Abu Anis and Abu Alaa insisted, peeling back the mink blankets and lifting their mother between them. She was crying as they carried her out, and I was on the verge of tears, too, glaring intently into the cross-stitch project on my lap.
The hoopla of the morning sun interrupts
a man’s morbidity, doesn’t it?
—It has no capacity
to instruct us, whose hearts grow
After my mother died, I looked at a photo where she had moved into assisted living from the ER. Her oxygen tube in her nose, two small children standing on each side. Her hands around their hands pulled tightly to her chest, the chorus of knuckles still housed, white like stones, soon to be freed, soon to be splashing like horses.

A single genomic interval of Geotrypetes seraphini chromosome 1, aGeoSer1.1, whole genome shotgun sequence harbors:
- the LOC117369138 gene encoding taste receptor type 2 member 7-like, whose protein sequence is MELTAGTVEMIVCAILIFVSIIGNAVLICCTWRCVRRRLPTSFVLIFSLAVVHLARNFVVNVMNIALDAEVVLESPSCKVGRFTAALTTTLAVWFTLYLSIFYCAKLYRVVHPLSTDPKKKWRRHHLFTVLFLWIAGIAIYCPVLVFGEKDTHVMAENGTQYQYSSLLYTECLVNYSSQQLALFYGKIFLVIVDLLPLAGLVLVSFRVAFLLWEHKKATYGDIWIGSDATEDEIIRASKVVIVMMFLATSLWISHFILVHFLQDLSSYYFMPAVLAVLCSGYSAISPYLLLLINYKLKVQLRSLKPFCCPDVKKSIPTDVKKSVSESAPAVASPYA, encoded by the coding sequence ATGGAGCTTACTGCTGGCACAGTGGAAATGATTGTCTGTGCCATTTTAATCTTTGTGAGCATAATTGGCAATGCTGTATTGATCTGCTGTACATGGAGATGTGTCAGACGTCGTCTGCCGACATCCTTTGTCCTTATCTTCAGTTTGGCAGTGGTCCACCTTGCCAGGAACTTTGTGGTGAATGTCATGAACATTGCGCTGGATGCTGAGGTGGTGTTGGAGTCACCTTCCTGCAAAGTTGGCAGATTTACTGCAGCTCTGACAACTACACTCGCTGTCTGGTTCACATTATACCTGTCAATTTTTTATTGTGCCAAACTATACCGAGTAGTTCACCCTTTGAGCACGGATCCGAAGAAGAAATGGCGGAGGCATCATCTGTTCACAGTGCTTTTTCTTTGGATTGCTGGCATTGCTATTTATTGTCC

You trash your room. You twist the arms of your roommate’s glasses and shred her grandchildren’s drawings. You refuse to be medicated, screaming that you are being poisoned. Security is called, and you are restrained in a special chair next to the nurses’ station like a naughty student who must sit next to the teacher.
Mom gave birth to me on the vernal equinox, just as the world begins to bloom, so it was no surprise that I inherited her love for the outdoors. We grew together as twin Persephones, bursting with life at the first sign of crocuses, and shrinking into sullen hibernation as the days darkened into winter.